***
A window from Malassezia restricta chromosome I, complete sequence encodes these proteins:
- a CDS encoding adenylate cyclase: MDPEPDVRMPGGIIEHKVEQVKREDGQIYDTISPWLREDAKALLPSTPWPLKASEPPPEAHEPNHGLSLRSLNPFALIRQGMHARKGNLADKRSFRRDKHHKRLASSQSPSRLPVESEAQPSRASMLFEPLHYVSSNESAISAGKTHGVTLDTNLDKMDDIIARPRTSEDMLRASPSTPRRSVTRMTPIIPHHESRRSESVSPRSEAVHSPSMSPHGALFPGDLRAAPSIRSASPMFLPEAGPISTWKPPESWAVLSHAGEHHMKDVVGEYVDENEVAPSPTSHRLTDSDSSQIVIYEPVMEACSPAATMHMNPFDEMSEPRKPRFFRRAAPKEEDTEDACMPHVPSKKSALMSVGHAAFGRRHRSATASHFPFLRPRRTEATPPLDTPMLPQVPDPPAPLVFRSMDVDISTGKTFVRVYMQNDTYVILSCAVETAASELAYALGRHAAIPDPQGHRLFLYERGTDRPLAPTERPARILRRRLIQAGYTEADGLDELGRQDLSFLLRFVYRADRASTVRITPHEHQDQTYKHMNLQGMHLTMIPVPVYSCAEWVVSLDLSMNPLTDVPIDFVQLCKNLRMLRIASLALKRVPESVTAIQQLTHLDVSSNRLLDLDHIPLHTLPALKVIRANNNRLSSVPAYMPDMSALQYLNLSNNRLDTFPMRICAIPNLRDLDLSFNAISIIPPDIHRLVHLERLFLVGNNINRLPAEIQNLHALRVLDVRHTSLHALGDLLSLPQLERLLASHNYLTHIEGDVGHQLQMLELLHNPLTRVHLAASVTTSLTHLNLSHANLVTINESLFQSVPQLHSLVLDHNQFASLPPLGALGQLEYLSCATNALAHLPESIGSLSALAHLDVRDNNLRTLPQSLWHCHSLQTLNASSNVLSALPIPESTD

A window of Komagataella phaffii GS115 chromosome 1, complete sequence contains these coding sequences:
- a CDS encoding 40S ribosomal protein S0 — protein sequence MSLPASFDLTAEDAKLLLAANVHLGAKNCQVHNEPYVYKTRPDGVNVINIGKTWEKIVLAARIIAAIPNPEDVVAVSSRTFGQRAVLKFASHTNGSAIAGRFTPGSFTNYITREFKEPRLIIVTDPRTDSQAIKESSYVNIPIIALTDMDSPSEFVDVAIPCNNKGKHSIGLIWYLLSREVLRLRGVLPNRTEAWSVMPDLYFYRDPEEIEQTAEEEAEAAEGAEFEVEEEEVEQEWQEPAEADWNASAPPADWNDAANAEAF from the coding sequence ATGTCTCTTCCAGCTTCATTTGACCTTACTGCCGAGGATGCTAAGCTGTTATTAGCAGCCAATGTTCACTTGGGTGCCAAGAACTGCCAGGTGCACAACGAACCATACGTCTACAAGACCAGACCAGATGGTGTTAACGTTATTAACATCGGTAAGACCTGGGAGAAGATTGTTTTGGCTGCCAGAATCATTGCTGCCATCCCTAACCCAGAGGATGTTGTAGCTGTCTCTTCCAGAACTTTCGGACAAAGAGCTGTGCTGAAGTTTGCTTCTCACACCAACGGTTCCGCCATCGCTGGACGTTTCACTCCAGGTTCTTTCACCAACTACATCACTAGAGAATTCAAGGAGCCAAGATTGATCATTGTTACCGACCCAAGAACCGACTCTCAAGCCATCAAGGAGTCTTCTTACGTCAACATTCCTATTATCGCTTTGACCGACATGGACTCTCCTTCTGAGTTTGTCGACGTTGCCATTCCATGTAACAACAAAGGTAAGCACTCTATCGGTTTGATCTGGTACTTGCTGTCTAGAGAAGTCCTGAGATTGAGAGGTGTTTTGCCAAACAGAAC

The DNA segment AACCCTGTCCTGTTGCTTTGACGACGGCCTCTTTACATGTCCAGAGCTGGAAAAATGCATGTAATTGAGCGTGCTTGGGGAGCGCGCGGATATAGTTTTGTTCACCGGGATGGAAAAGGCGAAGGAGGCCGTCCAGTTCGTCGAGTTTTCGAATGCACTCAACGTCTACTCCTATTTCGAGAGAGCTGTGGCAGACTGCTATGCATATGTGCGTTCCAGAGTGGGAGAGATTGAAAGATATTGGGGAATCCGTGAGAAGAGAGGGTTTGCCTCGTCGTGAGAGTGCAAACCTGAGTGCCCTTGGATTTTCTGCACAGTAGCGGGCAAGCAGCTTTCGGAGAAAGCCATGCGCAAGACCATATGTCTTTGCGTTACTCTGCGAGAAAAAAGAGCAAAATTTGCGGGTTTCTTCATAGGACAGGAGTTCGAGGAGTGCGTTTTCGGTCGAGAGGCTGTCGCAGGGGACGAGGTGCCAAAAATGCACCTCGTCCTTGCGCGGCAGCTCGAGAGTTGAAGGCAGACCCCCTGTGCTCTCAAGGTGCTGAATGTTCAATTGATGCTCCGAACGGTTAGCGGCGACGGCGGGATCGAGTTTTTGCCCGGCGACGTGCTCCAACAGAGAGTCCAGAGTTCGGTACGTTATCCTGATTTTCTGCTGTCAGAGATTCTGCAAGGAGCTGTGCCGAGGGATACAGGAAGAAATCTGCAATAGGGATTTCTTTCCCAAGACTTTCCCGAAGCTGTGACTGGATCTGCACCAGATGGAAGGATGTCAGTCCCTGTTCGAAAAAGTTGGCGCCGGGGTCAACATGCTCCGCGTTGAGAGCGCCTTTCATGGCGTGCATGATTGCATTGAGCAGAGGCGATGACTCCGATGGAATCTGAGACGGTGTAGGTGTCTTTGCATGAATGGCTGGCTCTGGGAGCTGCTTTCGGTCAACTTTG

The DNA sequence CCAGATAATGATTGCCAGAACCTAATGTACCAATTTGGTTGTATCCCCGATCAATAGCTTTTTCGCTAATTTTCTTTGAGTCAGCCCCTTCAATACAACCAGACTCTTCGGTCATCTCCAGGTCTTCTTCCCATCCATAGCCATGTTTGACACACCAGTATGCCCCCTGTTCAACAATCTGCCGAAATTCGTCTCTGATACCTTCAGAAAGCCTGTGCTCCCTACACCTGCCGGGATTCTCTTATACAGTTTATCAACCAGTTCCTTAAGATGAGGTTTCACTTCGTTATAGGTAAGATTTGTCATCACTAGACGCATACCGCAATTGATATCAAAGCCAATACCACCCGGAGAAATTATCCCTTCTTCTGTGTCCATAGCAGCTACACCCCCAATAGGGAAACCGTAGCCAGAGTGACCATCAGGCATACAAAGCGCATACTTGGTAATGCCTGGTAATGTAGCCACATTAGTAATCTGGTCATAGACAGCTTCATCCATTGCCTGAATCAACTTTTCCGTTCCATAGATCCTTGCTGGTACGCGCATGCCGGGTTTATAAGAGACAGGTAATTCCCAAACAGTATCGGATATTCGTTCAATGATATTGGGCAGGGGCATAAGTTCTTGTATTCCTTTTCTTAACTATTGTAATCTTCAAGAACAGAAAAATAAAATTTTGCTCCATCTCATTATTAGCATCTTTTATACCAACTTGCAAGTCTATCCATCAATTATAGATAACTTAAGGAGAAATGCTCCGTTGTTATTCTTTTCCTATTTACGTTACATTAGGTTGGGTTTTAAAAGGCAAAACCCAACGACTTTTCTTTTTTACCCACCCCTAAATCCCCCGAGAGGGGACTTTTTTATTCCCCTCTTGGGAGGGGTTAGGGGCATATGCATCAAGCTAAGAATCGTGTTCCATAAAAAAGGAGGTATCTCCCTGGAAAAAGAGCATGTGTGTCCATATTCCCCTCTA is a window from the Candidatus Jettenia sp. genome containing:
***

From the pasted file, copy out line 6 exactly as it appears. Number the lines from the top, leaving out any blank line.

The DNA sequence CCAGATAATGATTGCCAGAACCTAATGTACCAATTTGGTTGTATCCCCGATCAATAGCTTTTTCGCTAATTTTCTTTGAGTCAGCCCCTTCAATACAACCAGACTCTTCGGTCATCTCCAGGTCTTCTTCCCATCCATAGCCATGTTTGACACACCAGTATGCCCCCTGTTCAACAATCTGCCGAAATTCGTCTCTGATACCTTCAGAAAGCCTGTGCTCCCTACACCTGCCGGGATTCTCTTATACAGTTTATCAACCAGTTCCTTAAGATGAGGTTTCACTTCGTTATAGGTAAGATTTGTCATCACTAGACGCATACCGCAATTGATATCAAAGCCAATACCACCCGGAGAAATTATCCCTTCTTCTGTGTCCATAGCAGCTACACCCCCAATAGGGAAACCGTAGCCAGAGTGACCATCAGGCATACAAAGCGCATACTTGGTAATGCCTGGTAATGTAGCCACATTAGTAATCTGGTCATAGACAGCTTCATCCATTGCCTGAATCAACTTTTCCGTTCCATAGATCCTTGCTGGTACGCGCATGCCGGGTTTATAAGAGACAGGTAATTCCCAAACAGTATCGGATATTCGTTCAATGATATTGGGCAGGGGCATAAGTTCTTGTATTCCTTTTCTTAACTATTGTAATCTTCAAGAACAGAAAAATAAAATTTTGCTCCATCTCATTATTAGCATCTTTTATACCAACTTGCAAGTCTATCCATCAATTATAGATAACTTAAGGAGAAATGCTCCGTTGTTATTCTTTTCCTATTTACGTTACATTAGGTTGGGTTTTAAAAGGCAAAACCCAACGACTTTTCTTTTTTACCCACCCCTAAATCCCCCGAGAGGGGACTTTTTTATTCCCCTCTTGGGAGGGGTTAGGGGCATATGCATCAAGCTAAGAATCGTGTTCCATAAAAAAGGAGGTATCTCCCTGGAAAAAGAGCATGTGTGTCCATATTCCCCTCTA is a window from the Candidatus Jettenia sp. genome containing: